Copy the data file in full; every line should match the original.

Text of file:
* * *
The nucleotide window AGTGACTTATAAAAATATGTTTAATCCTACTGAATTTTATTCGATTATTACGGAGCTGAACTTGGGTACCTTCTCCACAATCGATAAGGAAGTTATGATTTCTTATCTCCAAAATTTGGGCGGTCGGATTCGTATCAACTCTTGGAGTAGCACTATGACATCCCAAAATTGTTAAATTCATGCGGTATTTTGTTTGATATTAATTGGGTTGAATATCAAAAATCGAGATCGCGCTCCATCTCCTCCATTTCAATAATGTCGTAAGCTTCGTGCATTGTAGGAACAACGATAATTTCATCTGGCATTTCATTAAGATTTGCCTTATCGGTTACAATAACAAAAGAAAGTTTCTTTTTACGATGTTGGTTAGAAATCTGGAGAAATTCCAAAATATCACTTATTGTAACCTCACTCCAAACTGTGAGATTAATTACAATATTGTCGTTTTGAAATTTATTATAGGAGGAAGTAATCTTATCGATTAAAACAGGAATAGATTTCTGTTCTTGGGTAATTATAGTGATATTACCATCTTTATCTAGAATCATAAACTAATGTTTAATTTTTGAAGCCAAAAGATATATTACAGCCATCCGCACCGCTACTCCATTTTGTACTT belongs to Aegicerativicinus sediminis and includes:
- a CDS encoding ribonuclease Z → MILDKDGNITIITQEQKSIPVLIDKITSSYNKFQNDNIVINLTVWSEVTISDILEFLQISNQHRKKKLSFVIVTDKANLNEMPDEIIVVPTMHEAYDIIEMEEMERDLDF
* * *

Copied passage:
The nucleotide window AGTGACTTATAAAAATATGTTTAATCCTACTGAATTTTATTCGATTATTACGGAGCTGAACTTGGGTACCTTCTCCACAATCGATAAGGAAGTTATGATTTCTTATCTCCAAAATTTGGGCGGTCGGATTCGTATCAACTCTTGGAGTAGCACTATGACATCCCAAAATTGTTAAATTCATGCGGTATTTTGTTTGATATTAATTGGGTTGAATATCAAAAATCGAGATCGCGCTCCATCTCCTCCATTTCAATAATGTCGTAAGCTTCGTGCATTGTAGGAACAACGATAATTTCATCTGGCATTTCATTAAGATTTGCCTTATCGGTTACAATAACAAAAGAAAGTTTCTTTTTACGATGTTGGTTAGAAATCTGGAGAAATTCCAAAATATCACTTATTGTAACCTCACTCCAAACTGTGAGATTAATTACAATATTGTCGTTTTGAAATTTATTATAGGAGGAAGTAATCTTATCGATTAAAACAGGAATAGATTTCTGTTCTTGGGTAATTATAGTGATATTACCATCTTTATCTAGAATCATAAACTAATGTTTAATTTTTGAAGCCAAAAGATATATTACAGCCATCCGCACCGCTACTCCATTTTGTACTT belongs to Aegicerativicinus sediminis and includes:
- a CDS encoding ribonuclease Z → MILDKDGNITIITQEQKSIPVLIDKITSSYNKFQNDNIVINLTVWSEVTISDILEFLQISNQHRKKKLSFVIVTDKANLNEMPDEIIVVPTMHEAYDIIEMEEMERDLDF